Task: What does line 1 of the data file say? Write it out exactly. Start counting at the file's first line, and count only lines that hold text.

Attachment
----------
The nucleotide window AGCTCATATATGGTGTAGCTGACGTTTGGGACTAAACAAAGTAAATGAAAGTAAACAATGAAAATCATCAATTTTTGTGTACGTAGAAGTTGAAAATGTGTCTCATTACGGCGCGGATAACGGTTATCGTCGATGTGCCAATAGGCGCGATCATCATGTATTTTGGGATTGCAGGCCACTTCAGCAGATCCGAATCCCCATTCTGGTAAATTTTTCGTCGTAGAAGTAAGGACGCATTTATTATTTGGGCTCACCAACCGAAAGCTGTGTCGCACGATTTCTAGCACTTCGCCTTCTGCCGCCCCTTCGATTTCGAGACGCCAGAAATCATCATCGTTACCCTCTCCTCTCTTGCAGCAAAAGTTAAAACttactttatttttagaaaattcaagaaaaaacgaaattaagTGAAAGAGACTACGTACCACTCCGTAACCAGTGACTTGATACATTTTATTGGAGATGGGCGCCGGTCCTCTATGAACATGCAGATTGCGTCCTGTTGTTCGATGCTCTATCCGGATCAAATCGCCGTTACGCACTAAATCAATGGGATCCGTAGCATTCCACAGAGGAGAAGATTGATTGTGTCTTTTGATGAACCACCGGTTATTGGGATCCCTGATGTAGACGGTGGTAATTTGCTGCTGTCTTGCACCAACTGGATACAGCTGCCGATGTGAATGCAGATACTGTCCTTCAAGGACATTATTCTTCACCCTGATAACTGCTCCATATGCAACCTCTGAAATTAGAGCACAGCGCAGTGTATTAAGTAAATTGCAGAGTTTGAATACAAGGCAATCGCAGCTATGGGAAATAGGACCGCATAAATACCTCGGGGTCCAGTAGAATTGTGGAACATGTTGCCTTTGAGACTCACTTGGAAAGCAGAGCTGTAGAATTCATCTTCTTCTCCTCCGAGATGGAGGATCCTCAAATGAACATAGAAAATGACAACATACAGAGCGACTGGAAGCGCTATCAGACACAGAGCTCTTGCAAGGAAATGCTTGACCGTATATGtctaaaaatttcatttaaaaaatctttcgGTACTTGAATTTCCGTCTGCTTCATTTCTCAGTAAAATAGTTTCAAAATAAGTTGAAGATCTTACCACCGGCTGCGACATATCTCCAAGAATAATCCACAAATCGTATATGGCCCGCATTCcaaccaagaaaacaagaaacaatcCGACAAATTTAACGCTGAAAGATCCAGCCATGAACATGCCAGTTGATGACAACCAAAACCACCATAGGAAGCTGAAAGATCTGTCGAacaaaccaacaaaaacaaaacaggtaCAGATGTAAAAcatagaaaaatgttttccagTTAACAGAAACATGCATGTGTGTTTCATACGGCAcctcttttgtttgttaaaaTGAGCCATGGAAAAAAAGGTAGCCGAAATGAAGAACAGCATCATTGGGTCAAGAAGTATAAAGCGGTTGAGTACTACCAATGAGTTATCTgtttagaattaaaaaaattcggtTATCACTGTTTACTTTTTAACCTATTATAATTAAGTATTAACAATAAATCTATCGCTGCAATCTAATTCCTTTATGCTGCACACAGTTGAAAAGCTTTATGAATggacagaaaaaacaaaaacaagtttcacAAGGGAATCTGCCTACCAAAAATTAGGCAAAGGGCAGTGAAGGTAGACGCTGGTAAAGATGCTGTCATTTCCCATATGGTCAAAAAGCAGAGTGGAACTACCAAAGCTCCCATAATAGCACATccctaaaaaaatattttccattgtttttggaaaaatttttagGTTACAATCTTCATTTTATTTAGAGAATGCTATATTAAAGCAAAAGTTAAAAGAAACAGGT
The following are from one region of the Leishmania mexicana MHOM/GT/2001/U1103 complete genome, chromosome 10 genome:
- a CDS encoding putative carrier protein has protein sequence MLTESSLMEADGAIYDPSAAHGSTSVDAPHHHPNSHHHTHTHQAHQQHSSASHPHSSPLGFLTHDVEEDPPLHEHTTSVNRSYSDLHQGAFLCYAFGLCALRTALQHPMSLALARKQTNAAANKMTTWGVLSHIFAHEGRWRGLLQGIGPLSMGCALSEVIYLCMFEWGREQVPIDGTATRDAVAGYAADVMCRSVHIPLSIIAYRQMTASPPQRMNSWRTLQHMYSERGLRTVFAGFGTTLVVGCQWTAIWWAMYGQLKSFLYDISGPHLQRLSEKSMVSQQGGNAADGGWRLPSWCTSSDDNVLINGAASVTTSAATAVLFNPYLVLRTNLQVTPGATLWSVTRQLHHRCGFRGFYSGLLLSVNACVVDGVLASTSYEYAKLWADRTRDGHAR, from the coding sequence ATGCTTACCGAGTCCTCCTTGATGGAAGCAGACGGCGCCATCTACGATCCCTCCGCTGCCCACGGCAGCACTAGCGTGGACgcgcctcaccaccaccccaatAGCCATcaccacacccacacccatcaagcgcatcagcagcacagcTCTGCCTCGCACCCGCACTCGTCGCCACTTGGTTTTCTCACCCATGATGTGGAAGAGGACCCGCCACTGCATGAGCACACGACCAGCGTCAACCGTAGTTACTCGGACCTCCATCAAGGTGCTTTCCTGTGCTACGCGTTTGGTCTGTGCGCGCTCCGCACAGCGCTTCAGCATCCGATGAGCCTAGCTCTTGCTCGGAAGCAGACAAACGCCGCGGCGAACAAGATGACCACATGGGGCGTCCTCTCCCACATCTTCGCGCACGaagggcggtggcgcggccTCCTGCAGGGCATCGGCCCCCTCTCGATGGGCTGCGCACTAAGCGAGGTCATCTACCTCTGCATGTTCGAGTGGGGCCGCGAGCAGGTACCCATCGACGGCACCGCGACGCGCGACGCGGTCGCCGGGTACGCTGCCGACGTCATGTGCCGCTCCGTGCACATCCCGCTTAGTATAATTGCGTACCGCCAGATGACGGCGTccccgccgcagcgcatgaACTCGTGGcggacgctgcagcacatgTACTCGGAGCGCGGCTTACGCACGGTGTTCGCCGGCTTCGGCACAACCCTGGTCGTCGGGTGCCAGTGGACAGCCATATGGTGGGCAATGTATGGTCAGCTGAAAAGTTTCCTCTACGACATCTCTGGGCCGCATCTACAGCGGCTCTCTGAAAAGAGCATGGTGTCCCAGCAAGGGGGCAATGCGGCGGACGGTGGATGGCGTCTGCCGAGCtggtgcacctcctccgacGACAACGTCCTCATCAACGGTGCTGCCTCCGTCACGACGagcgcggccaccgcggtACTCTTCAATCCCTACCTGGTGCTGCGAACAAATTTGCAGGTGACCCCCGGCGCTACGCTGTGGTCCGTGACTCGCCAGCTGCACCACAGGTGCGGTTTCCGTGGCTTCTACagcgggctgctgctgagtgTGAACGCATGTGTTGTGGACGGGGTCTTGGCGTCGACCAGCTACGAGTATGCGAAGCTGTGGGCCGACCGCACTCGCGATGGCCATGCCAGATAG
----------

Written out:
The nucleotide window AGCTCATATATGGTGTAGCTGACGTTTGGGACTAAACAAAGTAAATGAAAGTAAACAATGAAAATCATCAATTTTTGTGTACGTAGAAGTTGAAAATGTGTCTCATTACGGCGCGGATAACGGTTATCGTCGATGTGCCAATAGGCGCGATCATCATGTATTTTGGGATTGCAGGCCACTTCAGCAGATCCGAATCCCCATTCTGGTAAATTTTTCGTCGTAGAAGTAAGGACGCATTTATTATTTGGGCTCACCAACCGAAAGCTGTGTCGCACGATTTCTAGCACTTCGCCTTCTGCCGCCCCTTCGATTTCGAGACGCCAGAAATCATCATCGTTACCCTCTCCTCTCTTGCAGCAAAAGTTAAAACttactttatttttagaaaattcaagaaaaaacgaaattaagTGAAAGAGACTACGTACCACTCCGTAACCAGTGACTTGATACATTTTATTGGAGATGGGCGCCGGTCCTCTATGAACATGCAGATTGCGTCCTGTTGTTCGATGCTCTATCCGGATCAAATCGCCGTTACGCACTAAATCAATGGGATCCGTAGCATTCCACAGAGGAGAAGATTGATTGTGTCTTTTGATGAACCACCGGTTATTGGGATCCCTGATGTAGACGGTGGTAATTTGCTGCTGTCTTGCACCAACTGGATACAGCTGCCGATGTGAATGCAGATACTGTCCTTCAAGGACATTATTCTTCACCCTGATAACTGCTCCATATGCAACCTCTGAAATTAGAGCACAGCGCAGTGTATTAAGTAAATTGCAGAGTTTGAATACAAGGCAATCGCAGCTATGGGAAATAGGACCGCATAAATACCTCGGGGTCCAGTAGAATTGTGGAACATGTTGCCTTTGAGACTCACTTGGAAAGCAGAGCTGTAGAATTCATCTTCTTCTCCTCCGAGATGGAGGATCCTCAAATGAACATAGAAAATGACAACATACAGAGCGACTGGAAGCGCTATCAGACACAGAGCTCTTGCAAGGAAATGCTTGACCGTATATGtctaaaaatttcatttaaaaaatctttcgGTACTTGAATTTCCGTCTGCTTCATTTCTCAGTAAAATAGTTTCAAAATAAGTTGAAGATCTTACCACCGGCTGCGACATATCTCCAAGAATAATCCACAAATCGTATATGGCCCGCATTCcaaccaagaaaacaagaaacaatcCGACAAATTTAACGCTGAAAGATCCAGCCATGAACATGCCAGTTGATGACAACCAAAACCACCATAGGAAGCTGAAAGATCTGTCGAacaaaccaacaaaaacaaaacaggtaCAGATGTAAAAcatagaaaaatgttttccagTTAACAGAAACATGCATGTGTGTTTCATACGGCAcctcttttgtttgttaaaaTGAGCCATGGAAAAAAAGGTAGCCGAAATGAAGAACAGCATCATTGGGTCAAGAAGTATAAAGCGGTTGAGTACTACCAATGAGTTATCTgtttagaattaaaaaaattcggtTATCACTGTTTACTTTTTAACCTATTATAATTAAGTATTAACAATAAATCTATCGCTGCAATCTAATTCCTTTATGCTGCACACAGTTGAAAAGCTTTATGAATggacagaaaaaacaaaaacaagtttcacAAGGGAATCTGCCTACCAAAAATTAGGCAAAGGGCAGTGAAGGTAGACGCTGGTAAAGATGCTGTCATTTCCCATATGGTCAAAAAGCAGAGTGGAACTACCAAAGCTCCCATAATAGCACATccctaaaaaaatattttccattgtttttggaaaaatttttagGTTACAATCTTCATTTTATTTAGAGAATGCTATATTAAAGCAAAAGTTAAAAGAAACAGGT